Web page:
NORTH PROVIDENCE, R.I. (WPRI) — Police departments across Rhode Island are struggling to recruit new officers.
North Providence Police Chief Alfredo Ruggiero tells 12 News the department used to receive hundreds of applications. Nowadays, he said they’re lucky if they crack a dozen.
Ruggiero said while the department is currently in a good spot with staffing, recruitment numbers are at a record low.
“We’re hoping to get one or two or three good applicants,” he said.
It’s becoming more of a problem as officers get older and retire. But Ruggiero said it doesn’t mean communities are any less safe.
“It’s more taxing on the officers because they may have to work mandatory overtime,” he said.
The capital city is seeing the effects too. The Providence Police Department historically draws in nearly 3,000 applicants to the city’s police academy. But the most recent one only had 999 recruits.
For the first time in the departments history, Providence Police are accepting applications from officers in other communities.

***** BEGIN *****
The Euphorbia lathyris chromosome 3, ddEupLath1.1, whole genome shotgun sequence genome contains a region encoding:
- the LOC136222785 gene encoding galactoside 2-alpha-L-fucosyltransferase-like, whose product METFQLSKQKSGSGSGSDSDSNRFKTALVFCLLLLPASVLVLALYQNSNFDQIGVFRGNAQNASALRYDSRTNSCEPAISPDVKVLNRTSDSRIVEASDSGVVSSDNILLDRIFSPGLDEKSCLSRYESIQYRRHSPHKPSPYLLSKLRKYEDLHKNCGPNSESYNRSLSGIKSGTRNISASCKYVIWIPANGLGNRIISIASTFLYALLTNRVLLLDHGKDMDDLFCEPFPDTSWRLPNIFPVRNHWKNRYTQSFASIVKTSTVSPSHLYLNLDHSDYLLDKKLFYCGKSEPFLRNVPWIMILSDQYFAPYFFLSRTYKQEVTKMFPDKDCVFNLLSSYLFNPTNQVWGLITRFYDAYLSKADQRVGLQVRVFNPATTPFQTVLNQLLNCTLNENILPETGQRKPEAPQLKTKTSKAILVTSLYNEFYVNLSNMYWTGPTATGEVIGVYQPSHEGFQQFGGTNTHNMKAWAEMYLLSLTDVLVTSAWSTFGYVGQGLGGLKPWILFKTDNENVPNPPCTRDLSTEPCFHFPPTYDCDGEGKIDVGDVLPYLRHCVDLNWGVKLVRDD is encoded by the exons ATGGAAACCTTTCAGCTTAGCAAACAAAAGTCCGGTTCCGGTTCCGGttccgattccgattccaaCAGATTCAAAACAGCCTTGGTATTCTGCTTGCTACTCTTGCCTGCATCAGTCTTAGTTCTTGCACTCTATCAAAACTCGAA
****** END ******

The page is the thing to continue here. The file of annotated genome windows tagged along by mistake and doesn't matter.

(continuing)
Meanwhile, the Cranston Police Department is currently down 10 officers due to retirements and are hoping to hire more this summer.
The Woonsocket Police Department is also in the process of recruiting new members, though the chief believes this is their lowest turnout since he arrived in 2016.
Ruggiero said that, even though the department boasts about pensions and benefits that come with the badge, recruitment numbers continue to dip.
When asked why he thinks that’s happening, Ruggiero believes it comes down to public perception.
“I think the issue we’re seeing throughout the country is the lack of support from the residents and political leadership,” he said. “Law enforcement has taken a backseat.”
Massachusetts isn’t immune to staffing shortages either.
In Attleboro, the chief has asked the city for an additional $80,000 for overtime pay because they’re down several officers. The Fall River Police Department is currently down 17 officers, and New Bedford is offering sign-on bonuses to combat their staffing shortage.